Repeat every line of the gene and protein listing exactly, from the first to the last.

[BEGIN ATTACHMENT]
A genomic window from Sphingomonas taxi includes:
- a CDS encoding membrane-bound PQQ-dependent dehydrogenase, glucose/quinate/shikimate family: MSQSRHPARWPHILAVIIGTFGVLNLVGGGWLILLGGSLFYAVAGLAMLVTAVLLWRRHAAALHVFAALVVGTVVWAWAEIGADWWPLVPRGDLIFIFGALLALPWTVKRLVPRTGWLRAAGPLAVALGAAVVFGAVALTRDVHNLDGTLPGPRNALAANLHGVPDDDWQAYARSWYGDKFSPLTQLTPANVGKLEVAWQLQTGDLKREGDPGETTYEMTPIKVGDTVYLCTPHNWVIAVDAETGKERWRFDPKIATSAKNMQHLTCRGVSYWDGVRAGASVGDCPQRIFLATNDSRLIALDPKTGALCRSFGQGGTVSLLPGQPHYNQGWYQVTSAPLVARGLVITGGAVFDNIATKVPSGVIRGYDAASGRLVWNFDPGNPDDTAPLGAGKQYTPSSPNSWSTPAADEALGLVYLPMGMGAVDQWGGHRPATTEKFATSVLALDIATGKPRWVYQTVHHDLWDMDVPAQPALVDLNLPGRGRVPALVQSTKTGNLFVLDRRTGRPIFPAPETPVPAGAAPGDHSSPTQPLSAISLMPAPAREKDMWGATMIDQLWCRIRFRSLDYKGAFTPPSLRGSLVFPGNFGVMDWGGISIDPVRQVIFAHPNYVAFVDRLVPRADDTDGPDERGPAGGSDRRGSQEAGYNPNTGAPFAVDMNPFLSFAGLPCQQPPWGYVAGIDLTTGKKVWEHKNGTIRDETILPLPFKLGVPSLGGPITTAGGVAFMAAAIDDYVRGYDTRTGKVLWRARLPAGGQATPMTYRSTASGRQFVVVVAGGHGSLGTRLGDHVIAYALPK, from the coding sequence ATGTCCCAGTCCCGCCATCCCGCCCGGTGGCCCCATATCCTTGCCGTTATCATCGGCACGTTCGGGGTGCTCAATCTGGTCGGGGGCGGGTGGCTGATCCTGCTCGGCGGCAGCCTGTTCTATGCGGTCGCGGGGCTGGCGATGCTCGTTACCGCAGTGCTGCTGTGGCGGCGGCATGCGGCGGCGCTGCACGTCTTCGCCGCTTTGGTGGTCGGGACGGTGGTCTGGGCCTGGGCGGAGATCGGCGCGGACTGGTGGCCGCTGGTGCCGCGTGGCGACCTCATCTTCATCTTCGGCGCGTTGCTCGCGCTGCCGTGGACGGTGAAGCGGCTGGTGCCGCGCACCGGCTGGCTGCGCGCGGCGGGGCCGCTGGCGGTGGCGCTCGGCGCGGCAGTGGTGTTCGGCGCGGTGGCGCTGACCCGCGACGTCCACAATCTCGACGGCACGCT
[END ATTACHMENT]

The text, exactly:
A genomic window from Sphingomonas taxi includes:
- a CDS encoding membrane-bound PQQ-dependent dehydrogenase, glucose/quinate/shikimate family: MSQSRHPARWPHILAVIIGTFGVLNLVGGGWLILLGGSLFYAVAGLAMLVTAVLLWRRHAAALHVFAALVVGTVVWAWAEIGADWWPLVPRGDLIFIFGALLALPWTVKRLVPRTGWLRAAGPLAVALGAAVVFGAVALTRDVHNLDGTLPGPRNALAANLHGVPDDDWQAYARSWYGDKFSPLTQLTPANVGKLEVAWQLQTGDLKREGDPGETTYEMTPIKVGDTVYLCTPHNWVIAVDAETGKERWRFDPKIATSAKNMQHLTCRGVSYWDGVRAGASVGDCPQRIFLATNDSRLIALDPKTGALCRSFGQGGTVSLLPGQPHYNQGWYQVTSAPLVARGLVITGGAVFDNIATKVPSGVIRGYDAASGRLVWNFDPGNPDDTAPLGAGKQYTPSSPNSWSTPAADEALGLVYLPMGMGAVDQWGGHRPATTEKFATSVLALDIATGKPRWVYQTVHHDLWDMDVPAQPALVDLNLPGRGRVPALVQSTKTGNLFVLDRRTGRPIFPAPETPVPAGAAPGDHSSPTQPLSAISLMPAPAREKDMWGATMIDQLWCRIRFRSLDYKGAFTPPSLRGSLVFPGNFGVMDWGGISIDPVRQVIFAHPNYVAFVDRLVPRADDTDGPDERGPAGGSDRRGSQEAGYNPNTGAPFAVDMNPFLSFAGLPCQQPPWGYVAGIDLTTGKKVWEHKNGTIRDETILPLPFKLGVPSLGGPITTAGGVAFMAAAIDDYVRGYDTRTGKVLWRARLPAGGQATPMTYRSTASGRQFVVVVAGGHGSLGTRLGDHVIAYALPK, from the coding sequence ATGTCCCAGTCCCGCCATCCCGCCCGGTGGCCCCATATCCTTGCCGTTATCATCGGCACGTTCGGGGTGCTCAATCTGGTCGGGGGCGGGTGGCTGATCCTGCTCGGCGGCAGCCTGTTCTATGCGGTCGCGGGGCTGGCGATGCTCGTTACCGCAGTGCTGCTGTGGCGGCGGCATGCGGCGGCGCTGCACGTCTTCGCCGCTTTGGTGGTCGGGACGGTGGTCTGGGCCTGGGCGGAGATCGGCGCGGACTGGTGGCCGCTGGTGCCGCGTGGCGACCTCATCTTCATCTTCGGCGCGTTGCTCGCGCTGCCGTGGACGGTGAAGCGGCTGGTGCCGCGCACCGGCTGGCTGCGCGCGGCGGGGCCGCTGGCGGTGGCGCTCGGCGCGGCAGTGGTGTTCGGCGCGGTGGCGCTGACCCGCGACGTCCACAATCTCGACGGCACGCT